Mar 4, 2014; Jupiter, FL, USA; Minnesota Twins center fielder Byron Buxton (70) runs down the first base line during a spring training game against the Miami Marlins at Roger Dean Stadium. Mandatory Credit: Steve Mitchell-USA TODAY Sports
I buy Baseball America’s Prospect Handbook every year. It’s a must for prospect wonks and Minor League enthusiasts. I read the book cover to cover, devouring the scouting reports and Twins-specific information. One bonus they include is a projected team from 4 years down the line. In this case, that would be the 2017 team. They just provide a lineup, but I thought it would be fun to do a similar projection of my own, with some analysis added.
I’ll say this, there’s a 100% chance that this lineup is not the Twins’ lineup in 2017. It would require the Twins to hit on all of their top prospects, something that just doesn’t happen. If nothing else, this 2017 lineup shows how important it will be for the Twins to supplement their farm system with good MLB players. If they don’t, they will be relying far too heavily on prospects who may or may not make it.
Off The Team
Phil Hughes – His contract will have run out and I’m projecting too many current prospects in the rotation for there to be room for Hughes. I think he will be good during his three-year deal though.
Lineup (in proper batting order)
Byron Buxton – CF – Absolutely the real deal. It’s possible that Buxton will have rounded into a middle of the order hitter by 2017, but he’ll be just 23 that season and should still have the running game of a young man. This could be the year when he starts to transition from the leadoff spot to a more run-producing part of the order.
Aaron Hicks – RF – I’m obviously optimistic when it comes to Hicks, but I think his ceiling was always more of a number 2 hitter than a leadoff hitter. He draws a lot of walks, but he isn’t the most adept contact hitter so you don’t mind him giving up some outs to move runners along. Buxton and Hicks at the top of the lineup and out in the outfield is something that I really hope I get to see a lot of in the future.
Joe Mauer – 1B – Yeah, he’ll still be good. Mauer will have collected another 500 or so hits and 500 or so complaints about the fact that he’s only collected about 50 home runs. Either way, his skills should stay sharp for a few more seasons. His plate discipline may start to fade at some point, but I don’t see that happening before age 35. He’ll still be making outs at a very low rate in 2017.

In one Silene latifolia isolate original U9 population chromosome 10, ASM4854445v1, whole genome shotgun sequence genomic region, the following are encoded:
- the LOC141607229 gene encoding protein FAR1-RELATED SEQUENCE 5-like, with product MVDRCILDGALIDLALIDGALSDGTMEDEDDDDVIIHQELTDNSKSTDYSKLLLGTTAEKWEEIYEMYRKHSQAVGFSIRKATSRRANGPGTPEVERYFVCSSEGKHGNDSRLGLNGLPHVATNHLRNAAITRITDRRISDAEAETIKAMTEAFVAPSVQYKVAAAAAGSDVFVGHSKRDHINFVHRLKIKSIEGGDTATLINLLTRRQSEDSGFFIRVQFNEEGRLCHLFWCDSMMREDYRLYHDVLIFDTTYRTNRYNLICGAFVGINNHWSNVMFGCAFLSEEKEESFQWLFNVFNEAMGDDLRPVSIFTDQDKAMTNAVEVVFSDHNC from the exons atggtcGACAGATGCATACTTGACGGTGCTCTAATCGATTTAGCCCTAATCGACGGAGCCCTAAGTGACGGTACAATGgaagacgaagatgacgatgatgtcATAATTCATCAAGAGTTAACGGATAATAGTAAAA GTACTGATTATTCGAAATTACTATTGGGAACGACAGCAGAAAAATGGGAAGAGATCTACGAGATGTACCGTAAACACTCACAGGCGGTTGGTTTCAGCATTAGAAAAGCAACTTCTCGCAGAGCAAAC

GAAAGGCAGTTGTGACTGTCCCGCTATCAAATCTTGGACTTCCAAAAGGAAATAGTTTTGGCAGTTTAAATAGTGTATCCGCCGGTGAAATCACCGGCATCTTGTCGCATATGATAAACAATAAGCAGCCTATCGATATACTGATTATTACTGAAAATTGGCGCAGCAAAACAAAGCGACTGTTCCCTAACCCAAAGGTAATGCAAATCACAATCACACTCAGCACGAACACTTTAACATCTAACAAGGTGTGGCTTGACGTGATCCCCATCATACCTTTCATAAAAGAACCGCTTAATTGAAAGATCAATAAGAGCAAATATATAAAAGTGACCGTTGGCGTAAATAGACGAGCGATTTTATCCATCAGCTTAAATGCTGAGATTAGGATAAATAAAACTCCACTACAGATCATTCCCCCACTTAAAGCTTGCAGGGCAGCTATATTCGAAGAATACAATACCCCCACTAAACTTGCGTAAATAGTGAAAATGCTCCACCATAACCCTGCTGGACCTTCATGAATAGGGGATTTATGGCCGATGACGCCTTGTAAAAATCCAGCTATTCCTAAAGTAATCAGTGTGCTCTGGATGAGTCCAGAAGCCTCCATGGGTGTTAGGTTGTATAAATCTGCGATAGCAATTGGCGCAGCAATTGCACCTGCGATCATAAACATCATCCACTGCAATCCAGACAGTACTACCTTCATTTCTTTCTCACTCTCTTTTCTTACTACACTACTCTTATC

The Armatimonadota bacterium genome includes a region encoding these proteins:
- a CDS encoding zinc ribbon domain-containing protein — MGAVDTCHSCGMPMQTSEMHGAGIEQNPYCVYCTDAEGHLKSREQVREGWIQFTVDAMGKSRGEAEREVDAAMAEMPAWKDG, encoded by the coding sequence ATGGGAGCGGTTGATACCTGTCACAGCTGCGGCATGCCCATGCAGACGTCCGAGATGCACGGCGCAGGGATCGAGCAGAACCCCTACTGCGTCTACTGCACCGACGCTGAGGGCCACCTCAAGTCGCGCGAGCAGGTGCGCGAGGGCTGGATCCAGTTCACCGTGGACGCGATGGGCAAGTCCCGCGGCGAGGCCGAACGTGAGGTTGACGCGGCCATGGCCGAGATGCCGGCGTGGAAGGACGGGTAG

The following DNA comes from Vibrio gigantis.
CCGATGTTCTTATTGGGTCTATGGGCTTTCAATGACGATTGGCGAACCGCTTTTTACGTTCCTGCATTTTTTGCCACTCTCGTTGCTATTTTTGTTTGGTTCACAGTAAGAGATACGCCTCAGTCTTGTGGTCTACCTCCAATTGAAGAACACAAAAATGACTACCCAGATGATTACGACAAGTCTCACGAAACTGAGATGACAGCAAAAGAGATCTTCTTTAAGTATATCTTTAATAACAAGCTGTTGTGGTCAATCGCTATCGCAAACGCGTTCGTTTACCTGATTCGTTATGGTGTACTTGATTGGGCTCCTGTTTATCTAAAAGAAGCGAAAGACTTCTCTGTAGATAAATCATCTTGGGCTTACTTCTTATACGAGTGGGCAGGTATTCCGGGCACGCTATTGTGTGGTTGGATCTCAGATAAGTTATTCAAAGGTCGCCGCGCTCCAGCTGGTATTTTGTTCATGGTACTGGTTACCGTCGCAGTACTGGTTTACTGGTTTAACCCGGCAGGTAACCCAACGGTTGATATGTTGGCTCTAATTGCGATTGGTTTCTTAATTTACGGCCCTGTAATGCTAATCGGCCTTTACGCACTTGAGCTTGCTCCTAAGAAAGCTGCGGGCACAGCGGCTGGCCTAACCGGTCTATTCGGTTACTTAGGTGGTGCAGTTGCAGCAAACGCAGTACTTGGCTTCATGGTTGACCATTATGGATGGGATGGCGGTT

Miguel Sano – 3B – The thumper! Sano’s elbow injury shouldn’t affect his 2017 outlook one bit. He’ll be mashing monster home runs by this time. You’ll notice that I do have him at third. At age 24, it’s hard to imagine Sano moving to first or DH at such a young age. If he can stay in shape, he’ll be the Twins’ third baseman in 2017 and possibly for a few more years as well.
Oswaldo Arcia – DH – I’m a huge Arcia guy, but I hope he’s the DH by this time. Arcia shouldn’t be a terrible outfielder, but he looks like one so far. With Hicks and Buxton already penciled into the outfield, it leaves just one spot. I’ve got that one reserved for another young man. Arcia might not hit 35-40 home runs like the designated hitters of the past, but he could post a .280/.365/.500 batting line for a number of years. He’ll be just 26 and peaking.
Eddie Rosario – LF – Here’s the other outfielder. This isn’t meant to be an indictment of his conversion to second base. I still think that could work. However, I don’t think the current second baseman is going anywhere. Thus, Rosario can play his more natural position and add additional range and defensive ability to a loaded outfield. His suspension is only slightly worrisome to me and the fact that he has hit at every level balances out that worry.
Josmil Pinto – C – Pinto should be established as the Twins’ catcher by 2017. He’s going to be an offense-first catcher, but by this time, he could really refine his pitch calling and pitch framing skills. If the Twins have a good backup catcher (and I think they will, see below), then Pinto could play 130-140 games, with some time at DH and possibly first base.
Brian Dozier – 2B – Dozier will be just 30 and still one more year from free agency, so I see no reason to project anyone else in this spot. Dozier is a good defensive second baseman and he works hard so he should be able to stick in the middle infield for a few more years. He may be nearing the end of his Twins’ career by 2017, but he’ll have made a nice impression by that time.
Danny Santana – SS – I was really impressed with Santana during Spring Training and it sounds like the Twins were too. Even if Santana doesn’t develop as an offensive player, he could provide great value as a rangy short stop with a good arm and good feel for the position. If his offense does develop, the Twins could have an extremely valuable player on their hands.